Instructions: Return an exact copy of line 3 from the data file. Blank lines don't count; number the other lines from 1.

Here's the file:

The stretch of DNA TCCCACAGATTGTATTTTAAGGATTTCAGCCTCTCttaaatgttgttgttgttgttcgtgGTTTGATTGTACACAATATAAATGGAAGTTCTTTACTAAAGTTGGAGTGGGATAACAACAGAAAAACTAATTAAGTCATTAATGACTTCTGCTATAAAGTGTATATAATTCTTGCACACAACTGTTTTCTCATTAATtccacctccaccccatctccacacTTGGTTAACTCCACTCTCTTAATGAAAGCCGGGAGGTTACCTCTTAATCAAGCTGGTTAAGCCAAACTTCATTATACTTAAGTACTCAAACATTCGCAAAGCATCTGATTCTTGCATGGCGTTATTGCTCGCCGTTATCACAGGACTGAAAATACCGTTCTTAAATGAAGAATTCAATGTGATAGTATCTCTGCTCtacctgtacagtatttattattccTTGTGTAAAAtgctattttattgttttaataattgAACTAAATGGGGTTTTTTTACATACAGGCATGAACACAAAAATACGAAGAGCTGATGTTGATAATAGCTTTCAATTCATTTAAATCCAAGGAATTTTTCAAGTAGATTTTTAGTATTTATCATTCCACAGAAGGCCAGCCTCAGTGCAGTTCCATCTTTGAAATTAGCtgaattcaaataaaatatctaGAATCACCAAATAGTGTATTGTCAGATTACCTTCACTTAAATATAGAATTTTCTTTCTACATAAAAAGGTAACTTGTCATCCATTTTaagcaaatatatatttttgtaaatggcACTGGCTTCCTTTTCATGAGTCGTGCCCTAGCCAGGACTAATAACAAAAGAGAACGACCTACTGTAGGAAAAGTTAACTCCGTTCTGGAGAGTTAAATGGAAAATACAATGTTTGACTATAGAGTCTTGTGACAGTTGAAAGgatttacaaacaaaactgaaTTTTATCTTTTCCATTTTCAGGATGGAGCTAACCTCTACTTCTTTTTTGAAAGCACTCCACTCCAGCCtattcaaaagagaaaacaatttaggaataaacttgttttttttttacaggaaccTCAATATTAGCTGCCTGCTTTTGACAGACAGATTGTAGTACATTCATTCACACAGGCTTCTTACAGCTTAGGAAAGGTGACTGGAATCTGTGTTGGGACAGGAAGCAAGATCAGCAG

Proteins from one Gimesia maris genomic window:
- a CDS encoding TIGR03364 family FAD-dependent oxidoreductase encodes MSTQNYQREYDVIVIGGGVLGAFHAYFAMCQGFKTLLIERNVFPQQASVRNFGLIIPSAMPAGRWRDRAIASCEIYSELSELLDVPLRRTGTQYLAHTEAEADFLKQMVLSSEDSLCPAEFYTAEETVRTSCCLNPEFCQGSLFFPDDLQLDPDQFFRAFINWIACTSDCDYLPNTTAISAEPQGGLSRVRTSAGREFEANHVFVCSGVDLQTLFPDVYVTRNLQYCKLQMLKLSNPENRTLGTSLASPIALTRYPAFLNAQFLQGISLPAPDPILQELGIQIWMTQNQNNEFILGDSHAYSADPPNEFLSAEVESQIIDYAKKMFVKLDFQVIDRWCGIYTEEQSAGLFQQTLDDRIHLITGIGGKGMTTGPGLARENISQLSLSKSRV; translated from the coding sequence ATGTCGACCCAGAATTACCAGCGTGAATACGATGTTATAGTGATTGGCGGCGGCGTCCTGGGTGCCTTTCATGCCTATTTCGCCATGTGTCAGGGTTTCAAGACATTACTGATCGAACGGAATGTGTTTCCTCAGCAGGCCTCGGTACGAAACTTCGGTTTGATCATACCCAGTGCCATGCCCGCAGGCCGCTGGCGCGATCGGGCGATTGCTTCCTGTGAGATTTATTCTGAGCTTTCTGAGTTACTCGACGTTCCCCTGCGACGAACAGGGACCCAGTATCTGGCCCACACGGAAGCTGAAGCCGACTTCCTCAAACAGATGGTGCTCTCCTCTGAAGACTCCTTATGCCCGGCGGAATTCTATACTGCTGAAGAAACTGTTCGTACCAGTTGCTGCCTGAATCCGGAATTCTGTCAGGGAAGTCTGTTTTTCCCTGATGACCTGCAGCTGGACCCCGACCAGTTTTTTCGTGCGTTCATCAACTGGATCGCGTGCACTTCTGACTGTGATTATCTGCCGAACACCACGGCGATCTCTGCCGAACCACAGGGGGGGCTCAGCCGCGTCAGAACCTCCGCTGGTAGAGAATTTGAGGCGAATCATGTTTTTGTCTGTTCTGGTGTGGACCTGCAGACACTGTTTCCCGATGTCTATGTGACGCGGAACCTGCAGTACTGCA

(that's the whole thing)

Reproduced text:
- a CDS encoding TIGR03364 family FAD-dependent oxidoreductase encodes MSTQNYQREYDVIVIGGGVLGAFHAYFAMCQGFKTLLIERNVFPQQASVRNFGLIIPSAMPAGRWRDRAIASCEIYSELSELLDVPLRRTGTQYLAHTEAEADFLKQMVLSSEDSLCPAEFYTAEETVRTSCCLNPEFCQGSLFFPDDLQLDPDQFFRAFINWIACTSDCDYLPNTTAISAEPQGGLSRVRTSAGREFEANHVFVCSGVDLQTLFPDVYVTRNLQYCKLQMLKLSNPENRTLGTSLASPIALTRYPAFLNAQFLQGISLPAPDPILQELGIQIWMTQNQNNEFILGDSHAYSADPPNEFLSAEVESQIIDYAKKMFVKLDFQVIDRWCGIYTEEQSAGLFQQTLDDRIHLITGIGGKGMTTGPGLARENISQLSLSKSRV; translated from the coding sequence ATGTCGACCCAGAATTACCAGCGTGAATACGATGTTATAGTGATTGGCGGCGGCGTCCTGGGTGCCTTTCATGCCTATTTCGCCATGTGTCAGGGTTTCAAGACATTACTGATCGAACGGAATGTGTTTCCTCAGCAGGCCTCGGTACGAAACTTCGGTTTGATCATACCCAGTGCCATGCCCGCAGGCCGCTGGCGCGATCGGGCGATTGCTTCCTGTGAGATTTATTCTGAGCTTTCTGAGTTACTCGACGTTCCCCTGCGACGAACAGGGACCCAGTATCTGGCCCACACGGAAGCTGAAGCCGACTTCCTCAAACAGATGGTGCTCTCCTCTGAAGACTCCTTATGCCCGGCGGAATTCTATACTGCTGAAGAAACTGTTCGTACCAGTTGCTGCCTGAATCCGGAATTCTGTCAGGGAAGTCTGTTTTTCCCTGATGACCTGCAGCTGGACCCCGACCAGTTTTTTCGTGCGTTCATCAACTGGATCGCGTGCACTTCTGACTGTGATTATCTGCCGAACACCACGGCGATCTCTGCCGAACCACAGGGGGGGCTCAGCCGCGTCAGAACCTCCGCTGGTAGAGAATTTGAGGCGAATCATGTTTTTGTCTGTTCTGGTGTGGACCTGCAGACACTGTTTCCCGATGTCTATGTGACGCGGAACCTGCAGTACTGCA